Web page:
From trophy game mammals to migratory birds, Rock Springs and Green River offer ample opportunity to view more than 800 species of Wyoming wildlife. Visit the Seedskadee National Wildlife Refuge or explore our wide open spaces such as Little Mountain and Flaming Gorge Country. Here’s everything you need to know to view the wildlife in Sweetwater County.
Wyoming Wildlife Species
Wyoming boasts some 400 species of birds, with nearly 200 hundred of them staying year-round in Wyoming and the other half migrating to and from their wintering grounds. A 1918 federal treaty protects most bird species worldwide, but Wyoming does offer some upland game bird and migratory game bird hunting.
The state has some 50 native fish species and 30 nonnative fish species, including Kokanee salmon, which can be seen during their annual spawning runs. If you visit Green River during late August through November you can witness one of nature’s most-spectacular fish spawning in both the Green River and Flaming Gorge Reservoir.
Note: It is illegal to fish for or snag spawning kokanee and many sections of the Green River and Flaming Gorge Reservoir are closed to taking kokanee during this time. (Please refer to the current Wyoming Fishing Regulations).
Wyoming has approximately 122 species of mammals, including those classified as big game animals: mule deer, white-tailed deer, elk, Shiras moose, mountain goat and bighorn sheep (a.k.a. mountain sheep). Wyoming’s trophy game animals include black bear and mountain lion. You can find black bears and mountain lions on Little Mountain south of Rock Springs, but keep your distance!
Amphibians & Reptiles
Wyoming has more than 40 amphibians and reptiles, but only two poisonous snakes—the prairie rattlesnake and the midget-faded rattlesnake.
Sweet Spots to View Wildlife in Sweetwater County
Sweetwater County is home to many species of wildlife. No matter where you are headed in the county, the best time to see wildlife is in the morning, so set your alarm clocks, it will be worth it!
Disclaimer: This is a true “off the grid experience,” and cell service is limited! Make sure you have extra water and food; a high-clearance, four-wheel-drive vehicle with thick tires (and a spare tire) to traverse the dirt roads; extra fuel; GPS; and BLM map. Do not attempt to visit the area when conditions are wet. Let someone know where you are headed and when you plan to return.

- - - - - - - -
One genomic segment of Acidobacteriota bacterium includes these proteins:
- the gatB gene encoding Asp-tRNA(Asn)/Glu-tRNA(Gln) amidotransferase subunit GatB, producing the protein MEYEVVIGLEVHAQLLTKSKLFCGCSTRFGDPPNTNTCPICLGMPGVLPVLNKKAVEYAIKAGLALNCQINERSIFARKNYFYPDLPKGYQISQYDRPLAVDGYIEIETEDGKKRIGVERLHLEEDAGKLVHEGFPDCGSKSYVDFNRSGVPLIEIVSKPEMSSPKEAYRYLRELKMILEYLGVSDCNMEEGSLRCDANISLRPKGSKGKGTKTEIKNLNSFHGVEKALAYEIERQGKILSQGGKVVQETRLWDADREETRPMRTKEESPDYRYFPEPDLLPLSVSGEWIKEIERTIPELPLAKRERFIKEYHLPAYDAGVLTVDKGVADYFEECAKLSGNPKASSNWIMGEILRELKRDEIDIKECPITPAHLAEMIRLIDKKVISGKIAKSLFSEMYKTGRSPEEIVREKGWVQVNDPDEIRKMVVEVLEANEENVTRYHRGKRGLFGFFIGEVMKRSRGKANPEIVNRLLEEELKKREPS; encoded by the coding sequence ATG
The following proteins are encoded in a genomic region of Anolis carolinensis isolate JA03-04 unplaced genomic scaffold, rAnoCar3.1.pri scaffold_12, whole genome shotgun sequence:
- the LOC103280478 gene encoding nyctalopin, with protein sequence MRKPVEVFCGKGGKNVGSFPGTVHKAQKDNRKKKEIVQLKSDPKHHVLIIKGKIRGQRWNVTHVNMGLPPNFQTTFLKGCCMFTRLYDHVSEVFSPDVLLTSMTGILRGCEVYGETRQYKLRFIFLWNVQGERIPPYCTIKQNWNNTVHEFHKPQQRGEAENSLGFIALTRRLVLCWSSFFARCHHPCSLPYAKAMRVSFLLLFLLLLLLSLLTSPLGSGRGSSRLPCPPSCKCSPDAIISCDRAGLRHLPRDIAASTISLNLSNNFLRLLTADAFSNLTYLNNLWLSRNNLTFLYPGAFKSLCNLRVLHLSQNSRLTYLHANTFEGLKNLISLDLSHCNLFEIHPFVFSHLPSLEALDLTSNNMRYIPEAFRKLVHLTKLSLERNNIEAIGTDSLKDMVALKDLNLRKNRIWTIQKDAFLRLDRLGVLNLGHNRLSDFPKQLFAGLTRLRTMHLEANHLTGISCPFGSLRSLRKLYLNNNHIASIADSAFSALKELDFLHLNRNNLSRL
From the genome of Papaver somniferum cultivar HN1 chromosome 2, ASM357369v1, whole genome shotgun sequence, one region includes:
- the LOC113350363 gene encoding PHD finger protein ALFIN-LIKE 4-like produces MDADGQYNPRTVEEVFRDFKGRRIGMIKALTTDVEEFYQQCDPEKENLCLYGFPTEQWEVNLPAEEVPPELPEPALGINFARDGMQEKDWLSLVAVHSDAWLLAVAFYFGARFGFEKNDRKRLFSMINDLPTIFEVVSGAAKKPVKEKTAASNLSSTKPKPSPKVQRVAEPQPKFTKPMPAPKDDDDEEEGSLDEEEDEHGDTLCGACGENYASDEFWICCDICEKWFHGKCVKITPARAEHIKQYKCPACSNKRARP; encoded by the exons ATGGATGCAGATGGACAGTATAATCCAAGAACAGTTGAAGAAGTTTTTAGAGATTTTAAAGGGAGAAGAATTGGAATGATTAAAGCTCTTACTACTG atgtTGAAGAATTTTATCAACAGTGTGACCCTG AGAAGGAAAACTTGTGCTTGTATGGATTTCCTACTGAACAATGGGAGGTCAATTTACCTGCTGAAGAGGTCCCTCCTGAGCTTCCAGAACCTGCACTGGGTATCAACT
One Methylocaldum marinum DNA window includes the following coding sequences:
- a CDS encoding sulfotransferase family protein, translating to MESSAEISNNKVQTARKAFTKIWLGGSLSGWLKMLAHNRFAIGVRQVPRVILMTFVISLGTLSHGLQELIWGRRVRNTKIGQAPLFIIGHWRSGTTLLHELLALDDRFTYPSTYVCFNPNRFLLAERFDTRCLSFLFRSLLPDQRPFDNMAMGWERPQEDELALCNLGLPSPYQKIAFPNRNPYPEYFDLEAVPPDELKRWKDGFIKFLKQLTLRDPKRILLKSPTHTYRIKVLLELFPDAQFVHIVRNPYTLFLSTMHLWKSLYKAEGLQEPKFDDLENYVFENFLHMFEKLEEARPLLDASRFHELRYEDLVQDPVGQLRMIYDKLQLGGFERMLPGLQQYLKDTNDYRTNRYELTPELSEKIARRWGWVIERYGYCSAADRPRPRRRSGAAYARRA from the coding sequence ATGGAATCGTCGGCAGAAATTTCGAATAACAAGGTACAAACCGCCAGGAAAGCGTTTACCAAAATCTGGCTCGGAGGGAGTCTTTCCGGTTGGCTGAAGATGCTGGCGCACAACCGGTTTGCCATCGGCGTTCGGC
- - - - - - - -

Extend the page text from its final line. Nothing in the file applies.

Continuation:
Little Mountain is located about 50 miles South of Rock Springs, Wyoming. From Rock Springs head West on I-80 and take East Flaming Gorge Road, Exit 99, turn left, and head South on US HWY 191. You can access Little Mountain from multiple locations, but we recommend using the Lower Sage Creek Rd. The first part of the trip down to Little Mountain is on a paved two-lane highway. After you turn off the highway onto Lower Sage Creek Rd. the road is dirt from that point on. For this reason, we recommend traveling to Little Mountain in a 4-wheel drive, high clearance vehicle, with thick-ply tires.
The Greenbelt Pathway is located in the heart of Green River, WY. There are many access points to the 3 ½ mile path. To access the trail by Jaycee Park, from Rock Springs, head west on I-80 and take exit 99 into Green River. Turn right before the traffic light and go over the overpass onto Uinta Drive. Turn left at the second traffic light onto Astle Ave, and the park is located in three blocks ahead on your left. You can park right before the baseball field. This is an easy, flat, paved walking path. Leashed dogs are also allowed. There are also many benches and swings along the pathway to see and enjoy the views.